Participants will complete two follow-up visits after their 8-week intervention, one the week after and one 3 months after. Participants will then complete a "booster" of three weekly group sessions covering the same information from their 8-week intervention. More follow-up visits will occur 1 week and 6 months after participants complete the booster sessions. All follow-up visits will involve an interview similar to the one held at study entry. Additionally, feedback forms will be completed at the first interview at study entry, after the eight group sessions, after the three booster sessions, and at the last interview.

Interventional
Phase 3
Allocation: Randomized
Endpoint Classification: Efficacy Study
Intervention Model: Parallel Assignment
Masking: Double Blind (Investigator, Outcomes Assessor)
Primary Purpose: Prevention
  • HIV Infection
  • HIV Infections
  • Behavioral: HIV Prevention Intervention - Project PRISSMA - HIV I have my eye on you
    Eight weekly 2-hour HIV risk reduction intervention sessions, with three weekly 2-hour booster sessions completed 6 months after the initial intervention. Specific goals of the intervention are to (1) increase information about HIV risk behaviors and safer sex options; (2) increase identification of personal risk of HIV and enhance the motivation to engage in safer sex behaviors; and (3) enhance skills to achieve safer sex, particularly negotiating safer sex, using condoms, and communicating within a relationship.
  • Behavioral: Health Promotion Intervention
    Eight weekly 2-hour health promotion intervention sessions with three weekly 2-hour booster sessions completed 6 months after the initial intervention. Specific goals of the intervention are to (1) increase information about health issues specific to psychiatric patients, (2) increase identification of personal health risks and enhance motivation to engage in healthier behaviors, and (3) enhance skills to achieve healthier behaviors.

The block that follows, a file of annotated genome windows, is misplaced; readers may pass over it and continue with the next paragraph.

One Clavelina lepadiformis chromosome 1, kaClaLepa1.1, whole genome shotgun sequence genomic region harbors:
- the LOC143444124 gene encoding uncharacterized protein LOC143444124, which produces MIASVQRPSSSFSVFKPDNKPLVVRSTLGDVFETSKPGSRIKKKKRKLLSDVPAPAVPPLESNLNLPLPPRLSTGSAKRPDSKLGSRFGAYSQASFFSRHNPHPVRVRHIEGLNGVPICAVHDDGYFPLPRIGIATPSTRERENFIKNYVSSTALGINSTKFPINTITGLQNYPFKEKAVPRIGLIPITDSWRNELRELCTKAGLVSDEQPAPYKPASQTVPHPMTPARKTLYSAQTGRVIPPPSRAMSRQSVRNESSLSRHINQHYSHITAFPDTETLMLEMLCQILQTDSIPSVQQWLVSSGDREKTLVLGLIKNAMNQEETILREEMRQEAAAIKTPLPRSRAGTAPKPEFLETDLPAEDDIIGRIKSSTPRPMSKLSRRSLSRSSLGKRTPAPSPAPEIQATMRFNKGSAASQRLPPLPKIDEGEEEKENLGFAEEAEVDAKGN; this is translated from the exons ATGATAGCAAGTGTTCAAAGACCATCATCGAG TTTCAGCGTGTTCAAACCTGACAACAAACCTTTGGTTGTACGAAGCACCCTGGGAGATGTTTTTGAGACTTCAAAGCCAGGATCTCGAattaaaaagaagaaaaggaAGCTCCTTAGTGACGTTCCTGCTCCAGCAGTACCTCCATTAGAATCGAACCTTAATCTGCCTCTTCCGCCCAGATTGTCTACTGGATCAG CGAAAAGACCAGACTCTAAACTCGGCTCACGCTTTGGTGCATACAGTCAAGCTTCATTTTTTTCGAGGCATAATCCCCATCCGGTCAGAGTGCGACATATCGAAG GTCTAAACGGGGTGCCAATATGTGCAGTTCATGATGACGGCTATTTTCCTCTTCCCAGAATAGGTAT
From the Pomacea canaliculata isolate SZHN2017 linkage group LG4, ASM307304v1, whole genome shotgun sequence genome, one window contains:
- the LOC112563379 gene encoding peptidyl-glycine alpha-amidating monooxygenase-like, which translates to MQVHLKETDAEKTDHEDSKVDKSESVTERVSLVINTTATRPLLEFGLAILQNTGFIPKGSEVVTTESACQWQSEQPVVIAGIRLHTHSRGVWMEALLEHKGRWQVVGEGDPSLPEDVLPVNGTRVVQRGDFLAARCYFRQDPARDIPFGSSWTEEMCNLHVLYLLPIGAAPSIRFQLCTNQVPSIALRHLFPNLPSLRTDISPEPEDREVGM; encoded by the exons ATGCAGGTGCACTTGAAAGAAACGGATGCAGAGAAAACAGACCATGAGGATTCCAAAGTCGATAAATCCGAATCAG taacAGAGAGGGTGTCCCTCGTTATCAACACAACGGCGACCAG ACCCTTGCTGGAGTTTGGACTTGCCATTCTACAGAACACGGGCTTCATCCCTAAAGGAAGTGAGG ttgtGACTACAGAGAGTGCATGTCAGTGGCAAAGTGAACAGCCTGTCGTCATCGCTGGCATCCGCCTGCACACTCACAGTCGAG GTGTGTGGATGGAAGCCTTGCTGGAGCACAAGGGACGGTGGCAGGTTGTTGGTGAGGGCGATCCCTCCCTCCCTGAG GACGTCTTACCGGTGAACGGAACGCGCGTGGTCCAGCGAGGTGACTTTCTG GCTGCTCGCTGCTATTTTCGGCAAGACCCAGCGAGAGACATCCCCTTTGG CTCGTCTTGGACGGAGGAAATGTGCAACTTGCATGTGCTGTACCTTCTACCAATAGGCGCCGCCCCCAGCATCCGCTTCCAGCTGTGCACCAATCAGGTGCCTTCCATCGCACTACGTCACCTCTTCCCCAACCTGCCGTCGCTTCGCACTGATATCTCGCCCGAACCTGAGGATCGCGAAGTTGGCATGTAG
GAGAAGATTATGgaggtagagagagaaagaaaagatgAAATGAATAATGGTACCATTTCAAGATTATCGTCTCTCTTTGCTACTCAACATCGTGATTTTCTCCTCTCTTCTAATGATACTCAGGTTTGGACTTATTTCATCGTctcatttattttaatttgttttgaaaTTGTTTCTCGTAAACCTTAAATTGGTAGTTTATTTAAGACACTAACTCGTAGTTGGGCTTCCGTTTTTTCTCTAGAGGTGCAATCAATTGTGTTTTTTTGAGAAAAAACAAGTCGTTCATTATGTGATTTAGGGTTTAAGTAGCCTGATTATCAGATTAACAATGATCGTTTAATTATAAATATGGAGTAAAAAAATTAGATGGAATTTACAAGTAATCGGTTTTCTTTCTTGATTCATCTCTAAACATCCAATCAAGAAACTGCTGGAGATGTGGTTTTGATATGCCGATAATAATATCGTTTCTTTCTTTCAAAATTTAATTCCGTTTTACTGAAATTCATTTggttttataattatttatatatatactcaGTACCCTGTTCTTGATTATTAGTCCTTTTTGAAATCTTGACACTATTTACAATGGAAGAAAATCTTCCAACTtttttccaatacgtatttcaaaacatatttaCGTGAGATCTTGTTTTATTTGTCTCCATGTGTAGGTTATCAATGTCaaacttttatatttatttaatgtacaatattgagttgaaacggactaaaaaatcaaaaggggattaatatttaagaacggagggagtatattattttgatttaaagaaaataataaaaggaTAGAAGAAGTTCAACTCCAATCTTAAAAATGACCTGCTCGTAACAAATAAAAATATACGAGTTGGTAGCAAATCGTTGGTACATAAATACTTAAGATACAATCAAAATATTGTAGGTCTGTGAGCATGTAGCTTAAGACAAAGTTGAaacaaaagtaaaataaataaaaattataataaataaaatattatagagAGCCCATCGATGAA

• Experimental: 1
    Participants will complete HIV risk reduction group meetings.
    Intervention: Behavioral: HIV Prevention Intervention - Project PRISSMA - HIV I have my eye on you
  • Active Comparator: 2
    Participants will complete health promotion group meetings.
    Intervention: Behavioral: Health Promotion Intervention
Not Provided

*   Includes publications given by the data provider as well as publications identified by ClinicalTrials.gov Identifier (NCT Number) in Medline.
 
Completed
460
August 2011
July 2011   (final data collection date for primary outcome measure)

Inclusion Criteria:

  • Being treated as a patient in one of the study psychiatric clinics
  • Sexually active in the past 3 months

Exclusion Criteria:

  • Primary alcohol or other drug use disorder
  • Acutely psychotic or actively suicidal at the time of the screening interview
  • Developmental disability as a primary diagnosis
  • Unable to speak Portuguese
Both
18 Years to 80 Years
No
Contact information is only displayed when the study is recruiting subjects
Brazil
 
NCT00881699
#5264, R01MH065163, DAHBR 9A-ASPI
Yes
New York State Psychiatric Institute
New York State Psychiatric Institute
National Institute of Mental Health (NIMH)
Principal Investigator: Milton L. Wainberg, MD Columbia University and New York State Psychiatric Institute
New York State Psychiatric Institute
March 2012

ICMJE     Data element required by the International Committee of Medical Journal Editors and the World Health Organization ICTRP